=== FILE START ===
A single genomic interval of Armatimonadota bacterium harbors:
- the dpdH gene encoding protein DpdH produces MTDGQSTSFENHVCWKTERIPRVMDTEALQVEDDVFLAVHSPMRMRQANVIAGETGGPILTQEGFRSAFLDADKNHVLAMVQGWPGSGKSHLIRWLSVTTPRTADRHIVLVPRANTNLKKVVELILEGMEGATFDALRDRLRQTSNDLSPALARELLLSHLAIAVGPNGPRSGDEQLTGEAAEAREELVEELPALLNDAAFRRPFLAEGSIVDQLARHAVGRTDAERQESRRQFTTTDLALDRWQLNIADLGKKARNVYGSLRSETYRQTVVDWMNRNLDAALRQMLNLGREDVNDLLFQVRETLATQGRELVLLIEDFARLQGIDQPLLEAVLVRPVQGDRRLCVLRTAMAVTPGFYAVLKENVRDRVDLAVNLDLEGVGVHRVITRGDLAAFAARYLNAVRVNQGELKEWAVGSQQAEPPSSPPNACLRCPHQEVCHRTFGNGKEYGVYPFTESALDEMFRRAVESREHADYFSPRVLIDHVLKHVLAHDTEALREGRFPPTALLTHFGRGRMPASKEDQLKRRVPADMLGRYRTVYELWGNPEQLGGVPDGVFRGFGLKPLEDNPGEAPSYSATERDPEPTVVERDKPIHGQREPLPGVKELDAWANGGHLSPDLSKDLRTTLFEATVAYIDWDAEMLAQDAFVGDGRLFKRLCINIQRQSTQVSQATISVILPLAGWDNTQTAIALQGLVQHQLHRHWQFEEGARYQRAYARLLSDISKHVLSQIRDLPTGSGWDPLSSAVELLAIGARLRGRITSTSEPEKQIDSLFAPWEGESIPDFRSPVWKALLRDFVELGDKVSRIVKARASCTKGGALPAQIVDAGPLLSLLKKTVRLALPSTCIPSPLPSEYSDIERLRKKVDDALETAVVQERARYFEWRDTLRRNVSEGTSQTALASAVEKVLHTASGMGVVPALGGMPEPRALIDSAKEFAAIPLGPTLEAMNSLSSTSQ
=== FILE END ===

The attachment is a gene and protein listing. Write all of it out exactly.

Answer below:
A single genomic interval of Armatimonadota bacterium harbors:
- the dpdH gene encoding protein DpdH produces MTDGQSTSFENHVCWKTERIPRVMDTEALQVEDDVFLAVHSPMRMRQANVIAGETGGPILTQEGFRSAFLDADKNHVLAMVQGWPGSGKSHLIRWLSVTTPRTADRHIVLVPRANTNLKKVVELILEGMEGATFDALRDRLRQTSNDLSPALARELLLSHLAIAVGPNGPRSGDEQLTGEAAEAREELVEELPALLNDAAFRRPFLAEGSIVDQLARHAVGRTDAERQESRRQFTTTDLALDRWQLNIADLGKKARNVYGSLRSETYRQTVVDWMNRNLDAALRQMLNLGREDVNDLLFQVRETLATQGRELVLLIEDFARLQGIDQPLLEAVLVRPVQGDRRLCVLRTAMAVTPGFYAVLKENVRDRVDLAVNLDLEGVGVHRVITRGDLAAFAARYLNAVRVNQGELKEWAVGSQQAEPPSSPPNACLRCPHQEVCHRTFGNGKEYGVYPFTESALDEMFRRAVESREHADYFSPRVLIDHVLKHVLAHDTEALREGRFPPTALLTHFGRGRMPASKEDQLKRRVPADMLGRYRTVYELWGNPEQLGGVPDGVFRGFGLKPLEDNPGEAPSYSATERDPEPTVVERDKPIHGQREPLPGVKELDAWANGGHLSPDLSKDLRTTLFEATVAYIDWDAEMLAQDAFVGDGRLFKRLCINIQRQSTQVSQATISVILPLAGWDNTQTAIALQGLVQHQLHRHWQFEEGARYQRAYARLLSDISKHVLSQIRDLPTGSGWDPLSSAVELLAIGARLRGRITSTSEPEKQIDSLFAPWEGESIPDFRSPVWKALLRDFVELGDKVSRIVKARASCTKGGALPAQIVDAGPLLSLLKKTVRLALPSTCIPSPLPSEYSDIERLRKKVDDALETAVVQERARYFEWRDTLRRNVSEGTSQTALASAVEKVLHTASGMGVVPALGGMPEPRALIDSAKEFAAIPLGPTLEAMNSLSSTSQ